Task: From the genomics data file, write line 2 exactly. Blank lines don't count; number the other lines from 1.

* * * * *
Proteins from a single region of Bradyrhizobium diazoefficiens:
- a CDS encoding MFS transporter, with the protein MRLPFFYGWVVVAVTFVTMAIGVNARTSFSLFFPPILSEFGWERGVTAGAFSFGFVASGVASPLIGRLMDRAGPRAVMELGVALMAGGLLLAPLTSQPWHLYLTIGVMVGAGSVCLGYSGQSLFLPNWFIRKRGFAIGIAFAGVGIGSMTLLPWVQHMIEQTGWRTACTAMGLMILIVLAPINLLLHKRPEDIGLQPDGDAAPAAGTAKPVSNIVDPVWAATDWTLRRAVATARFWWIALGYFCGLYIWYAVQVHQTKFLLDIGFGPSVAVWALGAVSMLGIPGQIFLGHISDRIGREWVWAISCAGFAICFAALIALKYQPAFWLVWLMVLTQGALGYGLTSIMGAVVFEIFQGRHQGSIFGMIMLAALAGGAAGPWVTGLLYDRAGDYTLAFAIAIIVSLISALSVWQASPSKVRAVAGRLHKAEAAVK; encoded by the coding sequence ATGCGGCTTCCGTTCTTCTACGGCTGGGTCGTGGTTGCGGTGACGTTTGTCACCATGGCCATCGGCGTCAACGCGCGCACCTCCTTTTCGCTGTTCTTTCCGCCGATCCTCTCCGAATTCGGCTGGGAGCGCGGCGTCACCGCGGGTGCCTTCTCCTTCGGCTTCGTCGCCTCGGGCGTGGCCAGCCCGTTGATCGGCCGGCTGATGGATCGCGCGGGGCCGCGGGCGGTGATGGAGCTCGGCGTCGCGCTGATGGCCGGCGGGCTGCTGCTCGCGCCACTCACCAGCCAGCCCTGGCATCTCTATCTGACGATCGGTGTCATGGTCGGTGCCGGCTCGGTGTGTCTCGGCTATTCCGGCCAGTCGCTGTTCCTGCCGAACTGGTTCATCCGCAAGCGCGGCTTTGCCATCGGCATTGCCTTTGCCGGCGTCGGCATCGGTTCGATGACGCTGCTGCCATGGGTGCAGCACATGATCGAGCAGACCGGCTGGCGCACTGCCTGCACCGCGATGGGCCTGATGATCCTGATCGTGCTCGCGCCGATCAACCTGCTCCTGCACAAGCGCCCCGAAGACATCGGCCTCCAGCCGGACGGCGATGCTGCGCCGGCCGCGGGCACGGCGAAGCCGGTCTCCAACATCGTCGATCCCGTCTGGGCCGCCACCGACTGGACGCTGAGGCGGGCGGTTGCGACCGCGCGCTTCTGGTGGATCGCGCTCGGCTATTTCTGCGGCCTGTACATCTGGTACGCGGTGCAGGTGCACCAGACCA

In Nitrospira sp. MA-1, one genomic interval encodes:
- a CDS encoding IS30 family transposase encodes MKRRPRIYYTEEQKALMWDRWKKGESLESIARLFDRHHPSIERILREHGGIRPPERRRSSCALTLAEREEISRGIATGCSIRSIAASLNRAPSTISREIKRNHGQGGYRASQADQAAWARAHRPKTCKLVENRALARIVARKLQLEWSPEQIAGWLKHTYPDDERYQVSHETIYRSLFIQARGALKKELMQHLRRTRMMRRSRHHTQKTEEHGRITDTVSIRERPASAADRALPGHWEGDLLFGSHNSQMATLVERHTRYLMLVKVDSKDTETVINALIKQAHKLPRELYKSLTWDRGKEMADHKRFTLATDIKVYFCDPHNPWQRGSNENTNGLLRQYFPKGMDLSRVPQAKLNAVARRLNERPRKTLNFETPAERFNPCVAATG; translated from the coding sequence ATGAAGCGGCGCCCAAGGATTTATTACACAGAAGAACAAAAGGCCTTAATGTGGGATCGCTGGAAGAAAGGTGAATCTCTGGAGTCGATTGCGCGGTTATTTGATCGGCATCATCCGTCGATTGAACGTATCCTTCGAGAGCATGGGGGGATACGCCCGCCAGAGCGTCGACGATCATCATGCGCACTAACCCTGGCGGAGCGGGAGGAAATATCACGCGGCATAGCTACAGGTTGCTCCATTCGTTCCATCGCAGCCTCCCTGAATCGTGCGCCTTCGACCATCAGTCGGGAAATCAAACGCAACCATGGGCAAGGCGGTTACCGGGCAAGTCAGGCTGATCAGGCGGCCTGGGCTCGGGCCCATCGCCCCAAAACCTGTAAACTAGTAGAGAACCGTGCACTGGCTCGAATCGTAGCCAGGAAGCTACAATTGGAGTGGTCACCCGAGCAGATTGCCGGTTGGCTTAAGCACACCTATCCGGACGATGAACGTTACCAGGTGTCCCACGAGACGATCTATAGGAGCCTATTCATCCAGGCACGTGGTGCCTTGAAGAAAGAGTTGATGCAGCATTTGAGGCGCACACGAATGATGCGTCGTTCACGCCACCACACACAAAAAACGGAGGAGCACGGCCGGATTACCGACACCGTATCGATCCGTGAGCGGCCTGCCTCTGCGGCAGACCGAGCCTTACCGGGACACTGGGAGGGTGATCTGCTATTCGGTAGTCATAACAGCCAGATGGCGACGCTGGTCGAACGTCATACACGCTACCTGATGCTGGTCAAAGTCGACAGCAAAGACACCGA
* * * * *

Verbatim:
- a CDS encoding MFS transporter, with the protein MRLPFFYGWVVVAVTFVTMAIGVNARTSFSLFFPPILSEFGWERGVTAGAFSFGFVASGVASPLIGRLMDRAGPRAVMELGVALMAGGLLLAPLTSQPWHLYLTIGVMVGAGSVCLGYSGQSLFLPNWFIRKRGFAIGIAFAGVGIGSMTLLPWVQHMIEQTGWRTACTAMGLMILIVLAPINLLLHKRPEDIGLQPDGDAAPAAGTAKPVSNIVDPVWAATDWTLRRAVATARFWWIALGYFCGLYIWYAVQVHQTKFLLDIGFGPSVAVWALGAVSMLGIPGQIFLGHISDRIGREWVWAISCAGFAICFAALIALKYQPAFWLVWLMVLTQGALGYGLTSIMGAVVFEIFQGRHQGSIFGMIMLAALAGGAAGPWVTGLLYDRAGDYTLAFAIAIIVSLISALSVWQASPSKVRAVAGRLHKAEAAVK; encoded by the coding sequence ATGCGGCTTCCGTTCTTCTACGGCTGGGTCGTGGTTGCGGTGACGTTTGTCACCATGGCCATCGGCGTCAACGCGCGCACCTCCTTTTCGCTGTTCTTTCCGCCGATCCTCTCCGAATTCGGCTGGGAGCGCGGCGTCACCGCGGGTGCCTTCTCCTTCGGCTTCGTCGCCTCGGGCGTGGCCAGCCCGTTGATCGGCCGGCTGATGGATCGCGCGGGGCCGCGGGCGGTGATGGAGCTCGGCGTCGCGCTGATGGCCGGCGGGCTGCTGCTCGCGCCACTCACCAGCCAGCCCTGGCATCTCTATCTGACGATCGGTGTCATGGTCGGTGCCGGCTCGGTGTGTCTCGGCTATTCCGGCCAGTCGCTGTTCCTGCCGAACTGGTTCATCCGCAAGCGCGGCTTTGCCATCGGCATTGCCTTTGCCGGCGTCGGCATCGGTTCGATGACGCTGCTGCCATGGGTGCAGCACATGATCGAGCAGACCGGCTGGCGCACTGCCTGCACCGCGATGGGCCTGATGATCCTGATCGTGCTCGCGCCGATCAACCTGCTCCTGCACAAGCGCCCCGAAGACATCGGCCTCCAGCCGGACGGCGATGCTGCGCCGGCCGCGGGCACGGCGAAGCCGGTCTCCAACATCGTCGATCCCGTCTGGGCCGCCACCGACTGGACGCTGAGGCGGGCGGTTGCGACCGCGCGCTTCTGGTGGATCGCGCTCGGCTATTTCTGCGGCCTGTACATCTGGTACGCGGTGCAGGTGCACCAGACCA